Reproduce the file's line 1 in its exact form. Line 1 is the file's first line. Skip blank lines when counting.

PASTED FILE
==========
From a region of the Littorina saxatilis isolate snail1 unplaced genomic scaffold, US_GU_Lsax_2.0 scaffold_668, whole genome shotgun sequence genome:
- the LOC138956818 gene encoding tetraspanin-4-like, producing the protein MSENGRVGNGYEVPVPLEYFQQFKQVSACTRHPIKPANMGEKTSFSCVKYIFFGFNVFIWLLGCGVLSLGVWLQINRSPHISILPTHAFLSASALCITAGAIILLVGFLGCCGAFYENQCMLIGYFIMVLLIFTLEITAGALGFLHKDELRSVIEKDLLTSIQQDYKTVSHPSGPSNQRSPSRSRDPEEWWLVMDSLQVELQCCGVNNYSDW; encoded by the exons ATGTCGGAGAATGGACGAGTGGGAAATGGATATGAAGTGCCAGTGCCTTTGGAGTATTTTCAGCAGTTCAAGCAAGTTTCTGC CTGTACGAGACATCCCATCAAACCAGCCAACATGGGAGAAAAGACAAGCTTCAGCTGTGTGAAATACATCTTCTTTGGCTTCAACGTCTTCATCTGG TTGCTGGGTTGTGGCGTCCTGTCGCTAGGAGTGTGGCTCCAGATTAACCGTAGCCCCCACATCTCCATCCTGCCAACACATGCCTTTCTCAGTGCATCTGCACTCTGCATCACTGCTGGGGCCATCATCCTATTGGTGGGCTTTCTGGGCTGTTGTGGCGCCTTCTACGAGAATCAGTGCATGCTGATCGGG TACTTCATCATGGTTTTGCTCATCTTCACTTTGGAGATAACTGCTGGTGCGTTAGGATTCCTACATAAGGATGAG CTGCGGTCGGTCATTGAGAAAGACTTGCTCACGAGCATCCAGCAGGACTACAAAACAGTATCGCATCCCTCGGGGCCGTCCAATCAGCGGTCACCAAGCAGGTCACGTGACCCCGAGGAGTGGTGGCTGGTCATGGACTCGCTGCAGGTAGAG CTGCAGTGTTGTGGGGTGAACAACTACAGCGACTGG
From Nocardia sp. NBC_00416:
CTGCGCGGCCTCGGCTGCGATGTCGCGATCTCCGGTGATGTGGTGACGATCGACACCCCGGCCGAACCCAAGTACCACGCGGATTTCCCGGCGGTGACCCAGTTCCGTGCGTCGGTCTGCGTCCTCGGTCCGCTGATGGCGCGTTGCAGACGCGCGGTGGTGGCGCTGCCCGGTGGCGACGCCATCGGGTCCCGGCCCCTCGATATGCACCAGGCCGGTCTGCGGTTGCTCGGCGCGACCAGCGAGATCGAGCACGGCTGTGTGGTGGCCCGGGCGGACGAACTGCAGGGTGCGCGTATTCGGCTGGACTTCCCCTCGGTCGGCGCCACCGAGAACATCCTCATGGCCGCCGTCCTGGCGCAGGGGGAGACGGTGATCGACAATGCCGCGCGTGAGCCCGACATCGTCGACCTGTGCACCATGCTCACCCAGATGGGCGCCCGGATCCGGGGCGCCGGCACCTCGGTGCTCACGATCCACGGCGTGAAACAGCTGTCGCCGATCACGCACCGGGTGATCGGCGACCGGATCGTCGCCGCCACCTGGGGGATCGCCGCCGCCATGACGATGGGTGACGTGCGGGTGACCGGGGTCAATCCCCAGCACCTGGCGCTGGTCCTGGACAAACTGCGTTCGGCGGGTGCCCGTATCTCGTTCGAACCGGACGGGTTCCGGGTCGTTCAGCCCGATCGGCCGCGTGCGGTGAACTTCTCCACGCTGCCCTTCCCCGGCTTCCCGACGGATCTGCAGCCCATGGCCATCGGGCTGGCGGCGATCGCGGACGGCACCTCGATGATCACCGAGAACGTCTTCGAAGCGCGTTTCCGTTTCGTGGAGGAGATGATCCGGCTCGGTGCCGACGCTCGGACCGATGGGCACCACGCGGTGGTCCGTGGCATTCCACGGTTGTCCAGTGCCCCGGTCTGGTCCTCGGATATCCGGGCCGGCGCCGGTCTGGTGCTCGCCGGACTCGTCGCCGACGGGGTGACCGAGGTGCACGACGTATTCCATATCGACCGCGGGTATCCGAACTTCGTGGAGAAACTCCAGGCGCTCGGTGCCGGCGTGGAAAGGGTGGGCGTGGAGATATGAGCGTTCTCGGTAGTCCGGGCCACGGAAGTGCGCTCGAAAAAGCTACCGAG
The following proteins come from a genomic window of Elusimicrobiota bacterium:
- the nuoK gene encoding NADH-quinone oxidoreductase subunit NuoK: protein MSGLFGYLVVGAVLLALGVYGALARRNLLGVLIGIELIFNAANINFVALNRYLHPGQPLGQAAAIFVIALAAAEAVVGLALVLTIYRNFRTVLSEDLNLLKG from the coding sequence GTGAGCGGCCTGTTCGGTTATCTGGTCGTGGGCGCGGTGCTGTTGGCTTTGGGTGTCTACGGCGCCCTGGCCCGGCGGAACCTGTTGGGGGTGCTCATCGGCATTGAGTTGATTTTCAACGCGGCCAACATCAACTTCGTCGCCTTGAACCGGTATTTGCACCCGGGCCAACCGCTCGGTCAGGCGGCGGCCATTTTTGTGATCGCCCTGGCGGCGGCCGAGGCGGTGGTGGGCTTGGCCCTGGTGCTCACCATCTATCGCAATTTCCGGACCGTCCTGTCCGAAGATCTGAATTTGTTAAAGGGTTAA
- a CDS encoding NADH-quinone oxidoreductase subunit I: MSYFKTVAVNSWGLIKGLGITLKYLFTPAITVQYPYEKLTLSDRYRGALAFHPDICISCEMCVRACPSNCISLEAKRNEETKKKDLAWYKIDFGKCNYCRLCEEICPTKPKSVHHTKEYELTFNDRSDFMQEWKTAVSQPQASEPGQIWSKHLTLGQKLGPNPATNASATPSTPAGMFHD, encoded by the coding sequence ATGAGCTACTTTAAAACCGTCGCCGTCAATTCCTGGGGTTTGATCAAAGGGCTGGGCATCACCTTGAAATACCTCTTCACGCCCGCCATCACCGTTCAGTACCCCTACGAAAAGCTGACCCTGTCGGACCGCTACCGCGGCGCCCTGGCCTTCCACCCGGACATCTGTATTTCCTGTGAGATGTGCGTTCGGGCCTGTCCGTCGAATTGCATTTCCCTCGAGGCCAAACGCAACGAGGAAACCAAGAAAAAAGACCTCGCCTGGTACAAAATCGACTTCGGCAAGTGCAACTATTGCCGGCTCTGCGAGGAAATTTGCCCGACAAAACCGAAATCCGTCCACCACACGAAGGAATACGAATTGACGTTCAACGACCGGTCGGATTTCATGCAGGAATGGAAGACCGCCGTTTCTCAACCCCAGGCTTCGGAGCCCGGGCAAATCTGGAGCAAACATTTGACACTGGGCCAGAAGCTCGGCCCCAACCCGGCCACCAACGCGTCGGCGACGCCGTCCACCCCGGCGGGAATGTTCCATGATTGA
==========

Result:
From a region of the Littorina saxatilis isolate snail1 unplaced genomic scaffold, US_GU_Lsax_2.0 scaffold_668, whole genome shotgun sequence genome: